My Exchange Trip to University of Pennsylvania, USA
*SPECIAL THANKS TO FACULTIES*
I would like to express my genuine gratitude to Professor Andrew Junker, who shared with me memories about Philadelphia, his hometown, and invited me to visit his parents’ home and their neighborhood. The care and hospitality they lovingly offered made me feel at home in a foreign land. I also want to thank Professor Tony Tam, my mentor at our department, who encouraged me to set aside intuitive discomfort and “observe like a sociologist” when I emailed him about the confusing moments I had in a seminar course on race.
It is a pleasure to share about my four-month exchange journey at University of Pennsylvania (Philadelphia, USA) in the spring of 2022. At UPenn, I had an immersed experience of academic life in an “Ivy League” university. I was inspired, and honestly, a little “pushed” at first by the strong intellectual motivation of my teachers and classmates. They taught me a lot, not least to recognize and cherish everyone’s perspectives and never hesitate to ask for help. Over time I got more used to the interactive class culture and started to actively contribute.
I also made sure I stepped out of the classroom to see and feel the American society. I witnessed street protests and night gatherings, sat in Sunday worships of three different religious denominations, and volunteered in canvassing at a Vietnamese/Asian neighborhood. Protests were not all furious but sometimes quite celebrative; Church could be a carnival of color, music, and dance, or on the other extreme, silent except occasional, spontaneous verbal sharing. Fascinated by just how diverse the civil and spiritual life can be in this city, I tried to further understand and share the angers, joys, and vulnerabilities of the people behind.
A few class activities allowed for my deeper engagement with the local community. Guided tours to different immigrant neighborhoods in an urban studies course brought life to us the continuous history of exclusion and marginalization of new-comers and minorities that came with the diversity, while also connected us to people in the communities organized in their own ways to combat institutional barriers and reclaim their identity. In a service-learning course on education, we worked with students from a local high school every week on their college application, from learning college terminologies to figuring out their own passion and drafting a personal essay. Typical of an under-resourced, racially segregated urban public school, the problems were real, and tangible. The students, on the other hand, educated us a lot with their shining characters, diverse life goals, and the sensitivity to social plight.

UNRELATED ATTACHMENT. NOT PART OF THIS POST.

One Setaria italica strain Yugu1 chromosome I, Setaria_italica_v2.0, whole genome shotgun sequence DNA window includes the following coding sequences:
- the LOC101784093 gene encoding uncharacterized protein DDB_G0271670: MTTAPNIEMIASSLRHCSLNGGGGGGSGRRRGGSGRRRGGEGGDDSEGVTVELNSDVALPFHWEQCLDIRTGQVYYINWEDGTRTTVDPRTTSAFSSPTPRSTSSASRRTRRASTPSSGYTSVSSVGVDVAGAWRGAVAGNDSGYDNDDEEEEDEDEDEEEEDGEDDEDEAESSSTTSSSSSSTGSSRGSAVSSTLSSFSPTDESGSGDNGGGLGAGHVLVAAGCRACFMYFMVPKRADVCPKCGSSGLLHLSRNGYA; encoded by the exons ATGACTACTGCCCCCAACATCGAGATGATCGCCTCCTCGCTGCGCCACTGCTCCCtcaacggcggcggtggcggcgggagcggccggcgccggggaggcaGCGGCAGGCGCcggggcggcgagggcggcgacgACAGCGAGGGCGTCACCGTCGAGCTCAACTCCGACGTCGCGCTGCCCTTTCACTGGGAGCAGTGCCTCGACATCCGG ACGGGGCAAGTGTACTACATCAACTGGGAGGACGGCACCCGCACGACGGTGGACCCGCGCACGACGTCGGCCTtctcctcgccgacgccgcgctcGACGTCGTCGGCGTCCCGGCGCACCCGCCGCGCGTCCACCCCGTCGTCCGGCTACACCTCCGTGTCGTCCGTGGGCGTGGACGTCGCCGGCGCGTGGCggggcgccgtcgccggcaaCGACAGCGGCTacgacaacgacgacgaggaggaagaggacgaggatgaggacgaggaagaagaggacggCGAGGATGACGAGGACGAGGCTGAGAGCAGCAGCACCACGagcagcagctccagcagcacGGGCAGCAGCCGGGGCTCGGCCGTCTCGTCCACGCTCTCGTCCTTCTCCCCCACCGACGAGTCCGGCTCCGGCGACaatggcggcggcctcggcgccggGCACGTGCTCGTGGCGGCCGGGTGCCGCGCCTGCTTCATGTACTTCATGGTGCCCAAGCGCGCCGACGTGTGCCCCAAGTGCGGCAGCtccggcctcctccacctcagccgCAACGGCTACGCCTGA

Of course there were other memorable things about Penn and Philly—daring squirrels sniffing around, formidable fraternity parties, skiing by the Delaware River, drift stores that always surprise you, Wissahickon hikes, a spring snap in a gardenish cemetery, etc. I wish I could stay longer to make friends and explore more about the place!
Xinting Li, Undergraduate (2019/20 entry)
Pictures I took
Me with one of the Franklins at Penn
Class photo at the high school we visited weekly
Class trip to Upper Darby, home to a mixture of immigrant communities
Protestors against the Israeli occupation of Palestine days after Shereen Abu Aqleh was shot
A screening event organized by Penn neighbors fighting against Penn’s new development project that would displace members of the disadvantaged community in West Philadelphia
Worshippers singing and dancing at a Pentecostal Church in a Ghanaian neighborhood
The meeting house of the Quakers’ Central Philadelphia Monthly Meeting just after a Sunday assembly
Fountains in front of the city hall
Sunset at Penn’s Landing
Penn squirrel enjoying MY chocolate brownie